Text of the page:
Hello, Australia!

In 1873, two brothers stood on the dock in Belfast, Ireland, and exchanged goodbyes. They would never see each other again. Francis Corry “Frank” Watson (1850-1935) was leaving his younger brother, Samuel J. Watson, to make a new life in America. A few years later Samuel would, himself, leave Ireland for Australia.

Coming to Pittsburgh, Frank Watson became a trusted employee of the grocery firm William Haslage & Son. In 1904, he moved to Sewickley to manage a grocery at the corner of Beaver and Chestnut Streets, which was at first known as Watson & Perry. In time, he became owner of that store, Watson & Co., and conducted business there with the help of his son George. The photo on page 3 of this newsletter, from the SVHS Bicentennial Collection, shows a group of costumed children, probably in Halloween garb, posed in front of the store Watson & Co. closed May 1, 1929, and the property was sold to the Gulf Refining Company, which razed the grocery to build a gasoline station. Today the site is occupied by a Citgo station. By 1930, the Watson brothers, Frank, 80, and Samuel, 72, had been separated for 57 years, with the written word being their only means of communication. Frank’s grand son-in-law’s father, Dr. Frank Conrad, assistant chief engineer at Westinghouse, suggested that they might talk through the new medium of radio. The Westinghouse Electric and Manufacturing Corporation, since its pioneer broadcast of the Presidential election results in November 1920 on the first commercially licensed radio station, KDKA, had been communicating with distant places by short wave radio through telephone, reaching into the far north and to explorers well within the Antarctic Circle.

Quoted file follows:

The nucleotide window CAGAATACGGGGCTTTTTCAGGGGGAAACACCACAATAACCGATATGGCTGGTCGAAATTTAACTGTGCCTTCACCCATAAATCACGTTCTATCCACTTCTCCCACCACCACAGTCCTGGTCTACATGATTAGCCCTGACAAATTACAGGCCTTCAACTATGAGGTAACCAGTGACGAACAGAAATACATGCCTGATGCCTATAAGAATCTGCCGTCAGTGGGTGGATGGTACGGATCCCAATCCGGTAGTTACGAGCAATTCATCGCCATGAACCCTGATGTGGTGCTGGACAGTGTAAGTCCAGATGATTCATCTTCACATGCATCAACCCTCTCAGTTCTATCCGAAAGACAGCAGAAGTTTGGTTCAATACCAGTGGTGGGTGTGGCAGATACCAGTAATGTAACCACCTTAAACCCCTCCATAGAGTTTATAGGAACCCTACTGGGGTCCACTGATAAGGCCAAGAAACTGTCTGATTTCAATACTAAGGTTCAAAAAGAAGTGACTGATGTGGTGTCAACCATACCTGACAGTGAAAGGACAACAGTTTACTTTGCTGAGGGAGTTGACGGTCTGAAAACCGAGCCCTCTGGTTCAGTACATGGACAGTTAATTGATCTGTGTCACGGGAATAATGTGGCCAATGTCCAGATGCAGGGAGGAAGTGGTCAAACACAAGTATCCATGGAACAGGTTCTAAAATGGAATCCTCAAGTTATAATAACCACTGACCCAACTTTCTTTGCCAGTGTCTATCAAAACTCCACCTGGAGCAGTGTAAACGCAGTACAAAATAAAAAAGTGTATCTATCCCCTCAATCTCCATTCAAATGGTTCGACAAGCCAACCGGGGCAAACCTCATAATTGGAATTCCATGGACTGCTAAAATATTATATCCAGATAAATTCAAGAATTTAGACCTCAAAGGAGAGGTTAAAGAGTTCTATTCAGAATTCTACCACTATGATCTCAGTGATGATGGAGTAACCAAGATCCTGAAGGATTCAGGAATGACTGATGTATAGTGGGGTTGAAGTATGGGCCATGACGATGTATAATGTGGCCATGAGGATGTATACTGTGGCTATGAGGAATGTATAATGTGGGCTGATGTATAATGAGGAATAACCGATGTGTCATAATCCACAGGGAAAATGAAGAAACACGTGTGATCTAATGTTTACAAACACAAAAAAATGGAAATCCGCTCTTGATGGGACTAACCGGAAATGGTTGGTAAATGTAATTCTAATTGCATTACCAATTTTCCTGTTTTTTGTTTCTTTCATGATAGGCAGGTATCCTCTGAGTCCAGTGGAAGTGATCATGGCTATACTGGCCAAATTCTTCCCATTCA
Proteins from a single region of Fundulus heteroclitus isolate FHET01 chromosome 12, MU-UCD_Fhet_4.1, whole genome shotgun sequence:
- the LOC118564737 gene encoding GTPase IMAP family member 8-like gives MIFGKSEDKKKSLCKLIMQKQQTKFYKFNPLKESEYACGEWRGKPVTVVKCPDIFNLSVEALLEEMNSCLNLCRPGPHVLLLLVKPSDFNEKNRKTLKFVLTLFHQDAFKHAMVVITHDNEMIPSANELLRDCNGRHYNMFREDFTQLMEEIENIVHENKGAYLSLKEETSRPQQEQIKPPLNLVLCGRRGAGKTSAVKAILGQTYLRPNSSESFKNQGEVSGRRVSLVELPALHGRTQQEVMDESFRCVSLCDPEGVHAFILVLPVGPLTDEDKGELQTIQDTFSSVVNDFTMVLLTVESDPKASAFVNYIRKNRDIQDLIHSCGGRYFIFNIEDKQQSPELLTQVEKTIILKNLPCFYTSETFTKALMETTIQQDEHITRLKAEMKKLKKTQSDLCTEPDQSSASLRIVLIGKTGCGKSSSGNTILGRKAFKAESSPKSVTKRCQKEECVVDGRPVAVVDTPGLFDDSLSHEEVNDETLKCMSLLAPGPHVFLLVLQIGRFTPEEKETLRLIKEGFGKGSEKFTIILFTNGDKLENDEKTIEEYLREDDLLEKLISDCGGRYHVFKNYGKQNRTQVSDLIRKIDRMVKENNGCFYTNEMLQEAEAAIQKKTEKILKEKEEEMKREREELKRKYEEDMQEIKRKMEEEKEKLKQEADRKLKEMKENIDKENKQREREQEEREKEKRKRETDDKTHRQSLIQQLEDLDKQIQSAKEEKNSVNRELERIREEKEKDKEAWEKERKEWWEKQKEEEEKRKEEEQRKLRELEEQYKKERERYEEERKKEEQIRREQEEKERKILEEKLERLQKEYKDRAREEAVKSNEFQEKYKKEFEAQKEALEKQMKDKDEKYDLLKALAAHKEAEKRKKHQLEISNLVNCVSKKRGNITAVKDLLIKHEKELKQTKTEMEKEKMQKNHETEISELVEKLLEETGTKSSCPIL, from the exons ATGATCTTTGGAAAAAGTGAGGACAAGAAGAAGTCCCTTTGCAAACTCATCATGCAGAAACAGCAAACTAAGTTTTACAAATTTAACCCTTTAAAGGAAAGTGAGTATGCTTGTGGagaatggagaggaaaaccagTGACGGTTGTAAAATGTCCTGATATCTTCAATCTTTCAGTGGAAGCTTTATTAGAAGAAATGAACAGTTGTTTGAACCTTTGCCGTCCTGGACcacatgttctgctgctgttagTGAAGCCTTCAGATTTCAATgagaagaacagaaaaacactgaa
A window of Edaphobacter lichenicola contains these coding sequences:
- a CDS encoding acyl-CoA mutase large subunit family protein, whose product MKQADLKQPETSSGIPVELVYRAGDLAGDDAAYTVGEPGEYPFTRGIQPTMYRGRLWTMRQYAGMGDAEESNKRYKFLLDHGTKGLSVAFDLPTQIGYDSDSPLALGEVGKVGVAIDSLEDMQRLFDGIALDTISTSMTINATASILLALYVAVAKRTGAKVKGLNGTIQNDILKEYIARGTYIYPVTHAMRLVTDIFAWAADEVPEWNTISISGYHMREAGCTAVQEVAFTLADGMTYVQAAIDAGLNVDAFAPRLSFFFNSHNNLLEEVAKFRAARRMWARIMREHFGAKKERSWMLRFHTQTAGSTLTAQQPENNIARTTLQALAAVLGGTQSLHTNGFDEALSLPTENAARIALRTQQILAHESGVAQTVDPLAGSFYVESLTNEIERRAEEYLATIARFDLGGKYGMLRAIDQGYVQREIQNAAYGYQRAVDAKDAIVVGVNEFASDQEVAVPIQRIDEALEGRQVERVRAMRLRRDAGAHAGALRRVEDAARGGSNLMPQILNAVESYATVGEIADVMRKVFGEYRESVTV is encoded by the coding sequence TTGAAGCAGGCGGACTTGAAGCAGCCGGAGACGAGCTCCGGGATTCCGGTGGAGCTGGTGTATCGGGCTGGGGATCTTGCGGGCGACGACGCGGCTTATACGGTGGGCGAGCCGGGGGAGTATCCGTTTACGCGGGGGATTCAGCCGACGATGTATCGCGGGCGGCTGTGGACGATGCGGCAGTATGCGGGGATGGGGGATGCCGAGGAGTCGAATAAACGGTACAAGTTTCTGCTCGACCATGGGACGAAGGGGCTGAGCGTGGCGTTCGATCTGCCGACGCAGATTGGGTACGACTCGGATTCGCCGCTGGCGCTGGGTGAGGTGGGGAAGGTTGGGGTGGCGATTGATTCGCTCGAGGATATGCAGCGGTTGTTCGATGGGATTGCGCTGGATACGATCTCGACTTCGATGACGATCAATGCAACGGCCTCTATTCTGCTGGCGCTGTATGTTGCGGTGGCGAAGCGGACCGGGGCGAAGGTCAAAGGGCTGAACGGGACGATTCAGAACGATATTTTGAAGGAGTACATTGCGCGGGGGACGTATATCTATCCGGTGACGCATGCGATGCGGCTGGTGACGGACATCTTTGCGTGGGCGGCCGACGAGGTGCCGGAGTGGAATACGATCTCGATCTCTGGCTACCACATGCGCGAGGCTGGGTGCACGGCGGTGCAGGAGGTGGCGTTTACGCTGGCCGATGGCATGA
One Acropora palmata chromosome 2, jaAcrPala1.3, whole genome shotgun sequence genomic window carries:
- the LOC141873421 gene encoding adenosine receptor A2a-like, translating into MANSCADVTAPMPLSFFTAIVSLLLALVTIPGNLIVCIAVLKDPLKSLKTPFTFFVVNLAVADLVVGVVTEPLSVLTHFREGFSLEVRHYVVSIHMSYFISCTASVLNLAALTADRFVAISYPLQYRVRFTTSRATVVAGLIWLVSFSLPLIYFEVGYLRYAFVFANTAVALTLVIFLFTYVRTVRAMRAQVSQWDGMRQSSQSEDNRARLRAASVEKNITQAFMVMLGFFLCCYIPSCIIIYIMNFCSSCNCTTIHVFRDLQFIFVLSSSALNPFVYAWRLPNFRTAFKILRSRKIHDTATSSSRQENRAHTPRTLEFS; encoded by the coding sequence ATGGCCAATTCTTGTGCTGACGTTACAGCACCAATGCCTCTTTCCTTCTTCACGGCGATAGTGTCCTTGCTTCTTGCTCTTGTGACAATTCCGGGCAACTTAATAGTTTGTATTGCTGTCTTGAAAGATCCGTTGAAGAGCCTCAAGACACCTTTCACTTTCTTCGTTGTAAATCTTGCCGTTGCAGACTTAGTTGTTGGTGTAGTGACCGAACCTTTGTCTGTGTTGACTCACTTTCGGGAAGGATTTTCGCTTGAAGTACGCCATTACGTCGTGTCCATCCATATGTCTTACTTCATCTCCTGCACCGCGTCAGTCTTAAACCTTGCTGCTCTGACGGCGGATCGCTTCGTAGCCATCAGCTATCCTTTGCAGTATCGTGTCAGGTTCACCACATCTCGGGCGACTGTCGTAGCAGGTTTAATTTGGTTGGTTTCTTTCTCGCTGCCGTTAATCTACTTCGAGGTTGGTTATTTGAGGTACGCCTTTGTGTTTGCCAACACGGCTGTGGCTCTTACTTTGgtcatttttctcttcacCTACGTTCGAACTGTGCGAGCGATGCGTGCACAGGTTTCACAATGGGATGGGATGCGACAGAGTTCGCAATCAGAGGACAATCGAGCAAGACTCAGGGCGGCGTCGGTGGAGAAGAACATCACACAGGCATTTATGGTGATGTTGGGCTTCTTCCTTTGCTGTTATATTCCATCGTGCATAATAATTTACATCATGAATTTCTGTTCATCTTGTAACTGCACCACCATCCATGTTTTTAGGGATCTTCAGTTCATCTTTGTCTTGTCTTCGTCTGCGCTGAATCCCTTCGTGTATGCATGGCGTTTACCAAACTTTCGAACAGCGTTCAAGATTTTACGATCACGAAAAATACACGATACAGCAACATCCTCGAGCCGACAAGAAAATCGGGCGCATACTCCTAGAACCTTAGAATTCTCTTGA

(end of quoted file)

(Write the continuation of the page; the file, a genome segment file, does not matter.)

And so it was arranged. Frank Watson talked from his home at 818 Centennial Avenue in Sewickley at 8:30 a.m. on Monday, April 28, 1930, with Samuel, who lived in Forbes, New South Wales, but traveled 300 miles to Sydney for the broadcast. KDKA connected the two through short wave station W8KK in Pittsburgh and station VK2ME in Sydney. This conversation of 85 years ago was widely publicized at the time and would be a dramatic means of bringing before the public the extent of radio’s progress. By the way, it was estimated that a half-hour telephone conversation between the U.S. and Australia in 1930 cost $500—over $7,000 in today’s dollars!

The Watson brothers were thrilled by their successful communication across 9,000 miles. “Hello. Is that you Samuel?” said Frank, as engineers from Westinghouse completed the connection. After discussing their respective families, Samuel noted, “The leaves are falling from the trees here; it is fall.” And Frank countered with “And it’s apple blossom time here.”

Frank Watson was the grandfather of long time SVHS member Margaret Watson Dury of Sewickley.